Mary Parker Follett, a pioneering business consultant, was asked to help a troubled window shade company. The company’s thinking was narrow and limited. When asked to define their business, they said, “We produce window shades.”
She asked them “What business are you really in from your customer’s point of view?” In other words, why do people buy window shades?
They realized they were really in the light control and privacy business. They turned their business around by developing creative ways to control light and create privacy for windows.
I asked the same question at Stanley Magic Door, a manufacturer of automatic doors. When they considered what business they were really in from their customer’s point of view, they realized they were in the business of “facilitating and controlling the access of people and objects through buildings.” As a result they identified new business opportunities, new directions, and changed the name of their company to Access Technologies.
The same lesson applies to teams
A few years ago the accounting department of a Fortune 1000 company told me their biggest problem was lack of cooperation from other departments – they did not receive the information they needed to create their reports in a timely manner and often had to go hunt it down.
They believed their job was to collect and organize financial information and that it was everyone else’s job to provide the information they requested.
Interestingly, when I spoke with people in the other departments, they didn’t see it the same way. They referred to the accounting department as the numbers police”– constantly requesting information and providing them with nothing to help them do their own job. No wonder they were slow to supply the requested information, receipts and records.
At a team meeting the accounting department considered how they were viewed by other departments and the question “What business are you really in?” They realized their purpose was to provide accurate, timely information and advice to guide leaders in wise financial decision making and to protect the company by ensuring compliance with legal requirements.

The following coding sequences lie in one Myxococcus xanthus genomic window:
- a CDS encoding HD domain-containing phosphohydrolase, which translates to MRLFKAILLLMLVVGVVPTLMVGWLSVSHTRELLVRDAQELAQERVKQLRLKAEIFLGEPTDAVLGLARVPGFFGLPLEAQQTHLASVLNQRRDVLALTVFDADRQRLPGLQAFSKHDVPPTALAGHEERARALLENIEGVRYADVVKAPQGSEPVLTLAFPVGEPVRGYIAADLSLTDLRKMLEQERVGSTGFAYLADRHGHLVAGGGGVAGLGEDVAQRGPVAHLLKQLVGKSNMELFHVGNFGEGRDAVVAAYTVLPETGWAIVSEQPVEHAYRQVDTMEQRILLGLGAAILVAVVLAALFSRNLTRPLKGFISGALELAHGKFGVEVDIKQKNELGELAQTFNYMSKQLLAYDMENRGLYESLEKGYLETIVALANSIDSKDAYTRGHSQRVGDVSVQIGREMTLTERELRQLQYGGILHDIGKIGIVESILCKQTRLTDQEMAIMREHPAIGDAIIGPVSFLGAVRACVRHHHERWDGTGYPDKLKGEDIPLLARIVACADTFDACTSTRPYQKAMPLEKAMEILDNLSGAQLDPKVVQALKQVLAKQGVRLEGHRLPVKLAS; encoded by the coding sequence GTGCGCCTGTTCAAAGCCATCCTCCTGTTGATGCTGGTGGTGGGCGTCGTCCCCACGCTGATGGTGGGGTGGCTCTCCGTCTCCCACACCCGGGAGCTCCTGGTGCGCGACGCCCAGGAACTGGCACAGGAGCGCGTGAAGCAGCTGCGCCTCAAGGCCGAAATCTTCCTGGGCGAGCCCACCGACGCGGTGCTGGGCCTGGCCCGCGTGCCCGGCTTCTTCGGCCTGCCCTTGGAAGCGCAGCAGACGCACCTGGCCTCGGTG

It’s a big shift to stop defining your work from the perspective of your activities to define it from the perspective of the users of your services.
As a result of making that shift, the accounting department stopped demanding information in order to complete activities. They started talking with leaders to find out what information they needed, when, and in what format. Magically their credibility increased tenfold, and they became seen as real business partners.
What business is your team really in?
While most people will agree that a clearly understood purpose is an essential component for a team, many people define their team’s purpose from the perspective of the services or products they provide. And they become like “the numbers police,” frustrated by the lack of cooperation and credibility.
Effective leaders define their team’s purpose from the viewpoint of those who benefit from their services and products, and help their team understand what business they’re really in.